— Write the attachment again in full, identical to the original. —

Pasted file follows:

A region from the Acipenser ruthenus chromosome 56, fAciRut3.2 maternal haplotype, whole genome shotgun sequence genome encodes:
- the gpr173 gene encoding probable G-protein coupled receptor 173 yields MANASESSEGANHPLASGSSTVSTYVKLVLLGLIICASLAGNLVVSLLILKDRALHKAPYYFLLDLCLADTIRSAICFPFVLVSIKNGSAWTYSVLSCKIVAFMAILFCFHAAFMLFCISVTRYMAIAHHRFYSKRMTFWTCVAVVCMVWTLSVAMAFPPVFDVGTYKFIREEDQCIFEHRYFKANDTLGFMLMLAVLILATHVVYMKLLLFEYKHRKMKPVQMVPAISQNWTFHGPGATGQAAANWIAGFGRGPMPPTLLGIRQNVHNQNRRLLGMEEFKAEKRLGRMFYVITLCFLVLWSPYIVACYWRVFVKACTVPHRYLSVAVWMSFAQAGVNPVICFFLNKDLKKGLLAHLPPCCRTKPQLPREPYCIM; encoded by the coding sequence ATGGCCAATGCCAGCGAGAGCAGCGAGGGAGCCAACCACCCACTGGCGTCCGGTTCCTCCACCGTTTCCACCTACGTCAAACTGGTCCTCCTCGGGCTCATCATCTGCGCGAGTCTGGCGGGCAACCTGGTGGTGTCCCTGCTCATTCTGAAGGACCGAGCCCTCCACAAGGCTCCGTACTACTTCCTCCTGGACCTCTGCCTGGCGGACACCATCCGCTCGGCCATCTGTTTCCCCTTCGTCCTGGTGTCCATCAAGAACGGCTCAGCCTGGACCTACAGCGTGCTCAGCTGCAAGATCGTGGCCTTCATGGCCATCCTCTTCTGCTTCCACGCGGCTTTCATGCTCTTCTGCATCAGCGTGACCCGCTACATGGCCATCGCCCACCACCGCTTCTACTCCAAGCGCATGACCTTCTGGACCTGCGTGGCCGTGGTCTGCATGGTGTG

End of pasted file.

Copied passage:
A region from the Acipenser ruthenus chromosome 56, fAciRut3.2 maternal haplotype, whole genome shotgun sequence genome encodes:
- the gpr173 gene encoding probable G-protein coupled receptor 173 yields MANASESSEGANHPLASGSSTVSTYVKLVLLGLIICASLAGNLVVSLLILKDRALHKAPYYFLLDLCLADTIRSAICFPFVLVSIKNGSAWTYSVLSCKIVAFMAILFCFHAAFMLFCISVTRYMAIAHHRFYSKRMTFWTCVAVVCMVWTLSVAMAFPPVFDVGTYKFIREEDQCIFEHRYFKANDTLGFMLMLAVLILATHVVYMKLLLFEYKHRKMKPVQMVPAISQNWTFHGPGATGQAAANWIAGFGRGPMPPTLLGIRQNVHNQNRRLLGMEEFKAEKRLGRMFYVITLCFLVLWSPYIVACYWRVFVKACTVPHRYLSVAVWMSFAQAGVNPVICFFLNKDLKKGLLAHLPPCCRTKPQLPREPYCIM; encoded by the coding sequence ATGGCCAATGCCAGCGAGAGCAGCGAGGGAGCCAACCACCCACTGGCGTCCGGTTCCTCCACCGTTTCCACCTACGTCAAACTGGTCCTCCTCGGGCTCATCATCTGCGCGAGTCTGGCGGGCAACCTGGTGGTGTCCCTGCTCATTCTGAAGGACCGAGCCCTCCACAAGGCTCCGTACTACTTCCTCCTGGACCTCTGCCTGGCGGACACCATCCGCTCGGCCATCTGTTTCCCCTTCGTCCTGGTGTCCATCAAGAACGGCTCAGCCTGGACCTACAGCGTGCTCAGCTGCAAGATCGTGGCCTTCATGGCCATCCTCTTCTGCTTCCACGCGGCTTTCATGCTCTTCTGCATCAGCGTGACCCGCTACATGGCCATCGCCCACCACCGCTTCTACTCCAAGCGCATGACCTTCTGGACCTGCGTGGCCGTGGTCTGCATGGTGTG